Tuesday, May 12, 2009

Sentencing question

So will the Liberty City 7 6 5 get more or less time than Jose Padilla? Remember that Judge Cooke sentenced Padilla to 17 years and his co-defendants to less time. (The over-under line was 20 years). Certainly the Liberty City defendants will be citing to Padilla's case and arguing that they should get way less time. We'll set the over-under in this case at 17 years, the same sentence that Padilla received, for the lead defendant. What do you all think the appropriate sentences are now that they have been convicted?


Anonymous said...

I think the proper sentence is an apology to these defendants for wasting everyone's time on this silly case.

And the discussion of whether they will get less or around the same time as Padilla can end here. Padilla was in front of Judge Cooke. This case, well, this case isn't.

Anonymous said...

Dear Mr. Markus,

I need some help from your readers. On Friday, I will be in Hollywood pitching an idea for a new reality show. The working title is “Who Wants To Be On The Supreme Court?” It will be a Survivor type show with the winner being nominated by Obama and confirmed to replace Justice Souter.

I’m thinking of Rahm Emanuel for the host. As for the contestants, we will use the top shortlisters: Sotomayor, Wood, Kagan, Karlan, Garland, and Granholm. We would also have other Judges on the island: Edith Jones, Edward Carnes, and Alex Kozinski are some of the names under consideration. Finally, we would have ordinary citizens because as you know you do not have to be a lawyer to be on the Court.

What I need from your readers is a suggestion as to the tasks and tests the contestants should perform to win this coveted nomination. The winner receives a salary of $217,400 per year and life tenure. Any ideas?

Anonymous said...

Love this blog . . . keeps me up to date with the happenings of the "federal" world! Just wanted to ask that you keep us in the loop re: process of selecting new federal judge and new US Attorney . . . looking forward to CHANGE . . . but its hard to find out what is going on when your not in the know . . . Thanks again!

Anonymous said...

Do people actually use the words "your" and "you're" interchangeably because they don't think it matters too much? Or did they not graduate from the third grade? Seriously, this is making me pull my hair out. I just hope these are not attorneys because they would be embarrassing the Bar. David, maybe you should eliminate the "anonymous" option again so we can root out the imbeciles.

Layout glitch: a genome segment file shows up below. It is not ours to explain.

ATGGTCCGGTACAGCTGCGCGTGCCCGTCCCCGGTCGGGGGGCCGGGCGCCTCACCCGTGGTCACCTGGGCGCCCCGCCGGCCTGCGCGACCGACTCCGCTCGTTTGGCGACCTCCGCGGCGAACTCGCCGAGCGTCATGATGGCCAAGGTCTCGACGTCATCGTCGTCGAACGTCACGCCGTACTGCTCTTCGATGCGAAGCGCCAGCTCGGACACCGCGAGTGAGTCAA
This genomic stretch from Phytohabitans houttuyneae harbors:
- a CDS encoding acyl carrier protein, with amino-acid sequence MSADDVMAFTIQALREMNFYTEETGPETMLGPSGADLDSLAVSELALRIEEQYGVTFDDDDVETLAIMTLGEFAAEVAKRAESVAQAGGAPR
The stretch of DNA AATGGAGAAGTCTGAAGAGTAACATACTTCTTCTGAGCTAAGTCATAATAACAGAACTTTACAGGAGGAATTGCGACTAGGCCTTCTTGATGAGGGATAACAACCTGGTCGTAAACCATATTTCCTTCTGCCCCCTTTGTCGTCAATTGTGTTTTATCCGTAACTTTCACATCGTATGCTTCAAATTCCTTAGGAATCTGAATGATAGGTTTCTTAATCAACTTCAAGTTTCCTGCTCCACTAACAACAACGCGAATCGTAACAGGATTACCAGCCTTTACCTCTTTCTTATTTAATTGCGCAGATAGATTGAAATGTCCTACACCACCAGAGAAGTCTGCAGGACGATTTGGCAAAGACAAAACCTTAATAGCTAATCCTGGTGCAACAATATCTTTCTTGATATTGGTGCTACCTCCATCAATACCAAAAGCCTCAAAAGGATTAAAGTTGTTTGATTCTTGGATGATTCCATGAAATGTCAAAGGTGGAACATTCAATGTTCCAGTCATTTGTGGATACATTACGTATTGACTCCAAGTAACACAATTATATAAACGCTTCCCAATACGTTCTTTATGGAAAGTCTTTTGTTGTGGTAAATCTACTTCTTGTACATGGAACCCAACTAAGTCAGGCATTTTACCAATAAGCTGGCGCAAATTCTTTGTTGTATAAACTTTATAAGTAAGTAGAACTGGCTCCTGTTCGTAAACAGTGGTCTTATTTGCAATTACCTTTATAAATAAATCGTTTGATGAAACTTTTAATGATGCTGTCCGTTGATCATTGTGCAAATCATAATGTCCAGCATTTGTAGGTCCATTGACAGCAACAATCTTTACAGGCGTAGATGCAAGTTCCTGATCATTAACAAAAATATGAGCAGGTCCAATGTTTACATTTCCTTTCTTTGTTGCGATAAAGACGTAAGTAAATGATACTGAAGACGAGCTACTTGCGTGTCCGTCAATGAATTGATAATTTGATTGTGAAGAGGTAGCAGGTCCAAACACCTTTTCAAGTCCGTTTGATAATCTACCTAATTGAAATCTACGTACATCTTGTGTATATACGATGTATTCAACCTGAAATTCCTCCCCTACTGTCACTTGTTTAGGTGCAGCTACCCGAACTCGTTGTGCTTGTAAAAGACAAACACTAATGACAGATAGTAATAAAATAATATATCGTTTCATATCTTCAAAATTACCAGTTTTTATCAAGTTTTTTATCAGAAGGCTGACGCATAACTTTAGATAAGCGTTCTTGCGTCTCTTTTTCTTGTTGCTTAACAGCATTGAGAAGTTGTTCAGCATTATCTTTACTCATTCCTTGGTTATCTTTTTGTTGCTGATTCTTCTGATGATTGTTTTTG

Anonymous said...
This comment has been removed by a blog administrator.
Anonymous said...

Court: Miami-Dade public defenders can't reject felony cases

An appeals court has reversed a trial judge's decision to allow the Miami-Dade Public Defender's Office to stop handling new third-degree felony cases on the claim its ranks are overworked, understaffed and underfunded.

''There is simply insufficient evidence to support such a drastic remedy,'' Third District Court of Appeal justices wrote in a unanimous decision released Wednesday.

Justice Frank Shepherd, in a concurring opinion, was harsher.

He called the public defender's effort ``nothing more than a political question masquerading as a lawsuit.''

The office of Miami-Dade Public Defender Carlos J. Martinez, with about 183 lawyers, represents poor defendants who can't afford to hire private attorneys. Last June, the office sought to decline all new noncapital felony cases, saying its overworked lawyers could no longer responsibly represent clients.

In September, Miami-Dade Circuit Judge Stanford Blake ruled the office could refuse new third-degree felonies -- charges that include battery, marijuana possession and grand theft auto. Critics said the move would cost taxpayers more down the road.

The appeals court put Blake's decision on hold while it mulled an appeal by state prosecutors, who maintained the ruling violated state law and that Martinez hadn't proved the indigent were getting poor legal help.

The appeals justices agreed.

Wednesday's decision noted that the public defender's office did not prove that its clients were getting insufficient legal assistance.

''Nor do we believe this could have been proven in the aggregate, simply based on caseload averages and anecdotal testimony,'' the court ruled.

The appeals courts added that the court system was not the place for a battle over funds and workloads.

''The office-wide solution to the problem, however, lies with the Legislature or the internal administration of [the Miami-Dade Public Defender's Office],'' the justices wrote.

Anonymous said...

Why hasn't Markus posted about Mike Tein's quote in the Times today? David you're dropping the ball!